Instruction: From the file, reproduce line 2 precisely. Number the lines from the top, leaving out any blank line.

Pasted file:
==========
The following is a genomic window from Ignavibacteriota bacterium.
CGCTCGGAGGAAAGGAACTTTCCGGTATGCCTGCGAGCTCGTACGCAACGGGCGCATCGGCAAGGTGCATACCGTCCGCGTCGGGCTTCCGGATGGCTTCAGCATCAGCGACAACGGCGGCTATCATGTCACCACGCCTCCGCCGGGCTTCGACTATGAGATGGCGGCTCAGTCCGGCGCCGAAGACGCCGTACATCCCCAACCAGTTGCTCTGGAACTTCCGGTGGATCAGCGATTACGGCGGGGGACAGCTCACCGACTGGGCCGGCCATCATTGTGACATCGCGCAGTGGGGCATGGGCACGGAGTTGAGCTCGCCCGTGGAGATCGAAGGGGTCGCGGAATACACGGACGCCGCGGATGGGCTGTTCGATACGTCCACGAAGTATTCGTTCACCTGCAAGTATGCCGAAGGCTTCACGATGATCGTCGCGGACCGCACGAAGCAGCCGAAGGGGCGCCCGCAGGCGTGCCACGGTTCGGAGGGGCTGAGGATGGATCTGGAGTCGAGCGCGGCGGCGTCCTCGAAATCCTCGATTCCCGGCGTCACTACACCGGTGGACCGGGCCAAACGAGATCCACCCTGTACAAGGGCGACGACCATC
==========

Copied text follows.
CGCTCGGAGGAAAGGAACTTTCCGGTATGCCTGCGAGCTCGTACGCAACGGGCGCATCGGCAAGGTGCATACCGTCCGCGTCGGGCTTCCGGATGGCTTCAGCATCAGCGACAACGGCGGCTATCATGTCACCACGCCTCCGCCGGGCTTCGACTATGAGATGGCGGCTCAGTCCGGCGCCGAAGACGCCGTACATCCCCAACCAGTTGCTCTGGAACTTCCGGTGGATCAGCGATTACGGCGGGGGACAGCTCACCGACTGGGCCGGCCATCATTGTGACATCGCGCAGTGGGGCATGGGCACGGAGTTGAGCTCGCCCGTGGAGATCGAAGGGGTCGCGGAATACACGGACGCCGCGGATGGGCTGTTCGATACGTCCACGAAGTATTCGTTCACCTGCAAGTATGCCGAAGGCTTCACGATGATCGTCGCGGACCGCACGAAGCAGCCGAAGGGGCGCCCGCAGGCGTGCCACGGTTCGGAGGGGCTGAGGATGGATCTGGAGTCGAGCGCGGCGGCGTCCTCGAAATCCTCGATTCCCGGCGTCACTACACCGGTGGACCGGGCCAAACGAGATCCACCCTGTACAAGGGCGACGACCATC